It’s likely that most seasoned drummers have been both a bandmember and sideman/woman at various times in their career, and understand the difference between the two. If you haven’t yet experienced both, though, it’s good to learn that they are two distinct camps, each with its own code of conduct, set of expectations, advantages, and challenges.
Being a bandmember is like being in a family. Players share a sense of unity and security. Decisions are made democratically and address everything from business and creative expression to even the most mundane drivel, like whose turn it is to buy light bulbs for the rehearsal studio.
While this process reads well on paper, beware – true egalitarianism can lead to inertia in practice. I’ve sat through interminable band meetings that cycle through the same circular discussion ad nauseam. Hours pass, and you’re still trying to overcome the same stupid hurdle – even as a host of other, perhaps more important items wither on your agenda.
But there’s hope. The right group of bandmembers can develop a unique simpatico, not unlike a good, long marriage. You practically finish each other’s sentences. One reaches for something, the other unconsciously steadies the ladder. And so it goes, trickling through the creative process, onstage and offstage, encouraging bandmembers to toss ideas into arrangements, set lists, riffs, and – dare I say it? – even contribute entire songs.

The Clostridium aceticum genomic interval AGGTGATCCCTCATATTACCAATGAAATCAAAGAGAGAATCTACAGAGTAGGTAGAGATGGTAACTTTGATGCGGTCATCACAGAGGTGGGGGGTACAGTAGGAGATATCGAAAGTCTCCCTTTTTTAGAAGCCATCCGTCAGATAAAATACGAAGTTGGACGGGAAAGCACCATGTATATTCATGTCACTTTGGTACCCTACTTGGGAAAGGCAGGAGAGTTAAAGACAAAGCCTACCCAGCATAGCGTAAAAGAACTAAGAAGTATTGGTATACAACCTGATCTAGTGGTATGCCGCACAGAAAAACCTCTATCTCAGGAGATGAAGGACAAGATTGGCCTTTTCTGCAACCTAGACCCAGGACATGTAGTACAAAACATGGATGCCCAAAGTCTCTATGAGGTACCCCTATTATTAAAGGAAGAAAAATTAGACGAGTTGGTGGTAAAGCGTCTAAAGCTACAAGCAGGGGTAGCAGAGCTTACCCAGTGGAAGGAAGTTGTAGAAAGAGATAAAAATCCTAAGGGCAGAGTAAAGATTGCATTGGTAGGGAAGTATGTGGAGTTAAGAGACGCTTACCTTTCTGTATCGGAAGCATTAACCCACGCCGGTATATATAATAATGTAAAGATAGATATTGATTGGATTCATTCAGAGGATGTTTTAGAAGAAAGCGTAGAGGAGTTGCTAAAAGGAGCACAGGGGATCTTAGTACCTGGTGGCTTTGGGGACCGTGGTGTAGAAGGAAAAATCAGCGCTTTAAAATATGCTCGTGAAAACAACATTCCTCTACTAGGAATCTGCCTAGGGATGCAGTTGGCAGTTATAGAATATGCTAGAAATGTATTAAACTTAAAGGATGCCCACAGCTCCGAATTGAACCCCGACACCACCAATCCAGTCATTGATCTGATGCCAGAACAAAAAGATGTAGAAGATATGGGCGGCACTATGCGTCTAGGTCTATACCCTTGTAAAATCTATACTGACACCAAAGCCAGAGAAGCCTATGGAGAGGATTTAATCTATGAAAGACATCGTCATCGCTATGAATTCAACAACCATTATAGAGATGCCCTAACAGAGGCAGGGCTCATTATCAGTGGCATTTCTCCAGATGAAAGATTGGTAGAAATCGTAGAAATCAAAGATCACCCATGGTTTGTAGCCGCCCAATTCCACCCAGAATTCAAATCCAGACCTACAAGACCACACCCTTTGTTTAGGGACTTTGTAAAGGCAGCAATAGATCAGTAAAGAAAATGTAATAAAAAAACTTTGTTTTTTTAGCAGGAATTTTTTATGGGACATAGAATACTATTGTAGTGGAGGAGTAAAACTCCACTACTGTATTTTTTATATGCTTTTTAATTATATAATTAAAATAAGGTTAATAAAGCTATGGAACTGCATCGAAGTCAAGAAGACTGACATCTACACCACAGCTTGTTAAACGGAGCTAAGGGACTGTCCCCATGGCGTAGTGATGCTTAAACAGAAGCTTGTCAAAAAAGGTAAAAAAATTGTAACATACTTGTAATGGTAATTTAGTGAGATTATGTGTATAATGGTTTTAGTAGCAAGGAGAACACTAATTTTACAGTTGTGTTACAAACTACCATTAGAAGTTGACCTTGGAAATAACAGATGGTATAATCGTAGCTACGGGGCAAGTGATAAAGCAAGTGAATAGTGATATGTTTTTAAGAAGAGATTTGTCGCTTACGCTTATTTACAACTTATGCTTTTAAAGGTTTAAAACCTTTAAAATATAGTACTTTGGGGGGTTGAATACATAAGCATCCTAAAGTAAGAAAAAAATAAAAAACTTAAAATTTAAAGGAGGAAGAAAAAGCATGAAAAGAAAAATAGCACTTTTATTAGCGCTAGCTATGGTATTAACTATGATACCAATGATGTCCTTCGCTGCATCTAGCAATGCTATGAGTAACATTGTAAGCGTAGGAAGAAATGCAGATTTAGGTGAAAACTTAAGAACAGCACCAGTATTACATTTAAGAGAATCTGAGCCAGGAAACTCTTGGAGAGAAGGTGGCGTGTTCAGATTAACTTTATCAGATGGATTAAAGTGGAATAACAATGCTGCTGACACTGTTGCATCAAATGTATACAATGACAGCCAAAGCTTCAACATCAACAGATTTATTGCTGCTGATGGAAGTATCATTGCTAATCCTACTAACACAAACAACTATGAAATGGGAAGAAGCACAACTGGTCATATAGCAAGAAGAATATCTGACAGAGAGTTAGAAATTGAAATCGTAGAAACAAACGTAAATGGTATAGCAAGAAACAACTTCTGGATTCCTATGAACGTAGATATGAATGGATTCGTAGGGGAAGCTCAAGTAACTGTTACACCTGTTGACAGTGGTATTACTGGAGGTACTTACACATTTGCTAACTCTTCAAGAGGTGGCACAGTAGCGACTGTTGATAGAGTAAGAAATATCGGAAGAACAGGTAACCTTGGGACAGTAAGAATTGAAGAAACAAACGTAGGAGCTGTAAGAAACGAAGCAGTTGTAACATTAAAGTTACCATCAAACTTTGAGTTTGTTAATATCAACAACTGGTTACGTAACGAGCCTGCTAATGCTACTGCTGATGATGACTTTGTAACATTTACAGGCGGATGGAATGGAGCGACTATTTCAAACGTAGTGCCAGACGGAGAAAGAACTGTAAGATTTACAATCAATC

That’s the big potential payoff for bandmembers – songwriting royalties. But sidemen might never taste that action. They’re like pieceworkers, paid to perform specific tasks – gigs, recording sessions, rehearsals, and so on. They can work with a single artist for decades or find themselves out on the street when the next tour winds down.
So why would anyone choose to become a sideman? Primarily because it can be a fast track to real, professional work. If you’re a great drummer and dogged self-promoter, you have a better chance of working your way up the ladder as an independent contractor, unencumbered by the whims and weaknesses of bandmates who might slow you down.
But sideman money is short-term money. Don’t bank on seeing royalty checks sail through the mail slot during your golden years. You earn your pay gig by gig, and spend a lot of your time simply looking for work.
Each approach demands a certain type of temperament. Bandmembers must be empathetic and patient in order to work within the communal structure of a band. Sidemen have to be confident enough to compete for gigs and yet subservient to the bandleader’s needs.
You don’t have a choice, actually. Unless you become your own bandleader, you most probably will be a bandmember and sideman at numerous times throughout your drumming career. Be sure to make the most of what each has to offer, because either way, you will be playing drums. And in my book, that’s a privilege.